Participants were asked to illustrate misconceptions about science held by the general public. Many of the 37 entries (Haught said he wasn't sure how many were submitted by scientists) dealt with evolution and the misinformation and confusion that exist among some non-scientists. That's unsurprising, said Haught. "The subject that people have the most misconceptions about is evolution." From addressing the "only a theory" argument to tackling the evolutionary advantages of altruism, the top stick drawings employed humor to communicate their messages. The winning drawing -- by Richard Korzekwa of Los Alamos, NM -- depicts a stick scientist and a stick skeptic discussing the deduction of past evolutionary events from current-day evidence. Another favorite turns to a contemplative, stick-figure Isaac Newton sitting beneath an apple tree. The juiciest of the stick apples hangs red and precipitous over his head. As Newton's thought bubble displays his ruminations, the caption at the bottom of the drawing reads, "Don't worry, Isaac. It's just a theory." Haught said that he'll hold the competition again next year, so dust off your best stick figures and get practicing. In the meantime, check out the slideshow above to see the drawings that made the top ten this year.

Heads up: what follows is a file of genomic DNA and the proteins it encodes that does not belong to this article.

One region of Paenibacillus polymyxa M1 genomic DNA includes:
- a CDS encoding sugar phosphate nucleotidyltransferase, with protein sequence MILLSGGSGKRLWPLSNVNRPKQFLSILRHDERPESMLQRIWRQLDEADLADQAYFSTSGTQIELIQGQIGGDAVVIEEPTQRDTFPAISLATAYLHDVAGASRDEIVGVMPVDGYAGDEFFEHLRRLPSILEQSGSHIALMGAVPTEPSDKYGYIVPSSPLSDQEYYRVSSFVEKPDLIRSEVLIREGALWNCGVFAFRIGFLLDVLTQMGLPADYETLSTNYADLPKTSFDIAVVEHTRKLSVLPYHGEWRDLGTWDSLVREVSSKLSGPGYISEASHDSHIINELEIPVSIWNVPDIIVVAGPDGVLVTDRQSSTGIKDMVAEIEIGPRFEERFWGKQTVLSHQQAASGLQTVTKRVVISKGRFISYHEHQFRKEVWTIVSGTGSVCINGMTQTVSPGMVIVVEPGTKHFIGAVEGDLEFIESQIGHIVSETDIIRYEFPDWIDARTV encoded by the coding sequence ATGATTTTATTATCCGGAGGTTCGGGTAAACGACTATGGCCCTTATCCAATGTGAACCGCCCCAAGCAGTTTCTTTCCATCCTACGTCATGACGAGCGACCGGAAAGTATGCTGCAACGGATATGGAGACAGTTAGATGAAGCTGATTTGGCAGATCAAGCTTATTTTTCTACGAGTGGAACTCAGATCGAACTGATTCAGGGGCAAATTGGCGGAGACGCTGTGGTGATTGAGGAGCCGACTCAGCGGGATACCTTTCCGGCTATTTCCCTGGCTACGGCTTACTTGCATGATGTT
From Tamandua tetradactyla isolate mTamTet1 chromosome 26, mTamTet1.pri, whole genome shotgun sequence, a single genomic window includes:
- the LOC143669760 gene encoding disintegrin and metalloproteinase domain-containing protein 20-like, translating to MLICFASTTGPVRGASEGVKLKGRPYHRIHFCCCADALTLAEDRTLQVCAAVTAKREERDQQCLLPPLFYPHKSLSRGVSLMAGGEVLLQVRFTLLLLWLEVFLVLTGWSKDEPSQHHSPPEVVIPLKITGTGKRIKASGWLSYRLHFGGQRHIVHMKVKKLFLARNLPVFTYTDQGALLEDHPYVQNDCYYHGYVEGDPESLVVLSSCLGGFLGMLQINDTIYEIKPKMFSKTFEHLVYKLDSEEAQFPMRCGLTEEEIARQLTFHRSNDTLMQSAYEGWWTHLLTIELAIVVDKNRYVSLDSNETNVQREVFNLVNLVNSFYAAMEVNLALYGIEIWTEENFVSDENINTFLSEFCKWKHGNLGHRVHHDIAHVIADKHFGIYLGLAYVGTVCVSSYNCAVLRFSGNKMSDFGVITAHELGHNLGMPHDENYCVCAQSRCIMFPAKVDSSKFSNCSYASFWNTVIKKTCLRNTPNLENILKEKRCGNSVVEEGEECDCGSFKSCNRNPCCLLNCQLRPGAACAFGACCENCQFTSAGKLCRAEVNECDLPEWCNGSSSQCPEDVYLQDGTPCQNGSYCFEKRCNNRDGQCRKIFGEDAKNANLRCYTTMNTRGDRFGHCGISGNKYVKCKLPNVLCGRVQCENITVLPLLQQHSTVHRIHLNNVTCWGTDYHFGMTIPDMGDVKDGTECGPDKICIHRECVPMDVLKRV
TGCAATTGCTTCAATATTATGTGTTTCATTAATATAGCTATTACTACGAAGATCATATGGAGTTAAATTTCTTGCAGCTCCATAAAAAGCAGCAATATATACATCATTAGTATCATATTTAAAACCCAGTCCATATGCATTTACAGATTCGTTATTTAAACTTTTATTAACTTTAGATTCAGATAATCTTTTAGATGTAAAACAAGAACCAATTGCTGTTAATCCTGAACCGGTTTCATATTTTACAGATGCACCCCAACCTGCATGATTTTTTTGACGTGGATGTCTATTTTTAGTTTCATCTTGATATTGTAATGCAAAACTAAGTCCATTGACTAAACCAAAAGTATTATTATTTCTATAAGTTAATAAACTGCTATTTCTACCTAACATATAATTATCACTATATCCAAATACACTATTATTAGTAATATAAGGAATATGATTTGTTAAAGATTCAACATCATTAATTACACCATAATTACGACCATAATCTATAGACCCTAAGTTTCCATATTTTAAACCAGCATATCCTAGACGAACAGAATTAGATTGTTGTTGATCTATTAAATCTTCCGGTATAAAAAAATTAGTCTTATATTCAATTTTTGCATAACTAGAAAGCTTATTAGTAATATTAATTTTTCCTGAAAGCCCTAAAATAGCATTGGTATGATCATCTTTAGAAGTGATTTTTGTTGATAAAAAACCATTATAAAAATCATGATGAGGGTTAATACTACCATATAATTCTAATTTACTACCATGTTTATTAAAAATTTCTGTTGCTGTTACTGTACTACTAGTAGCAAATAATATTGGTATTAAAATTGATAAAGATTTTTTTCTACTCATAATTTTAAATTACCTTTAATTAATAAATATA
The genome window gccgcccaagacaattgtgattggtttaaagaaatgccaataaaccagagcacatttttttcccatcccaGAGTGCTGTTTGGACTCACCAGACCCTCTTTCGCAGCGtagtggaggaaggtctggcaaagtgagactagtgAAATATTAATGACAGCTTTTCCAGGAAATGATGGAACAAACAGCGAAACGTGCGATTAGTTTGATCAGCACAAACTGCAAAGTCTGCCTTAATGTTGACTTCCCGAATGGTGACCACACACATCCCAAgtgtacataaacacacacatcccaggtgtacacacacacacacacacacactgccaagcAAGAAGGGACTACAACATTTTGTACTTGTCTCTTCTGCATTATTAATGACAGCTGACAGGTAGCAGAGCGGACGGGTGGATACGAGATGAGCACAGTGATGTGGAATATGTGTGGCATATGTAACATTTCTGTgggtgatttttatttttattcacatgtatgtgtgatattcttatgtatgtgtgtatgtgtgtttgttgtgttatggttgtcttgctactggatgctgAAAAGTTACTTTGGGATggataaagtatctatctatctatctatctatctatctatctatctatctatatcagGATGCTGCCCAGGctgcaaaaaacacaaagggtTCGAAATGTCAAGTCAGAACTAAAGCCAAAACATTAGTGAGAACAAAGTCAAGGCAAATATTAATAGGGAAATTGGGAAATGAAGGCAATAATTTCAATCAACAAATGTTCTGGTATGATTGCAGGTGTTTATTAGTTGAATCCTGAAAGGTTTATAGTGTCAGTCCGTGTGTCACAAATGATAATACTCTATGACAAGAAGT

[5th June 2008]*linkurl:Science has designs on art;https://www.the-scientist.com/news/display/54622/
[2nd May 2008]*linkurl:Scientists As Artists: Extending The Tools Of observation;https://www.the-scientist.com/article/display/9316/
[1st May 1989]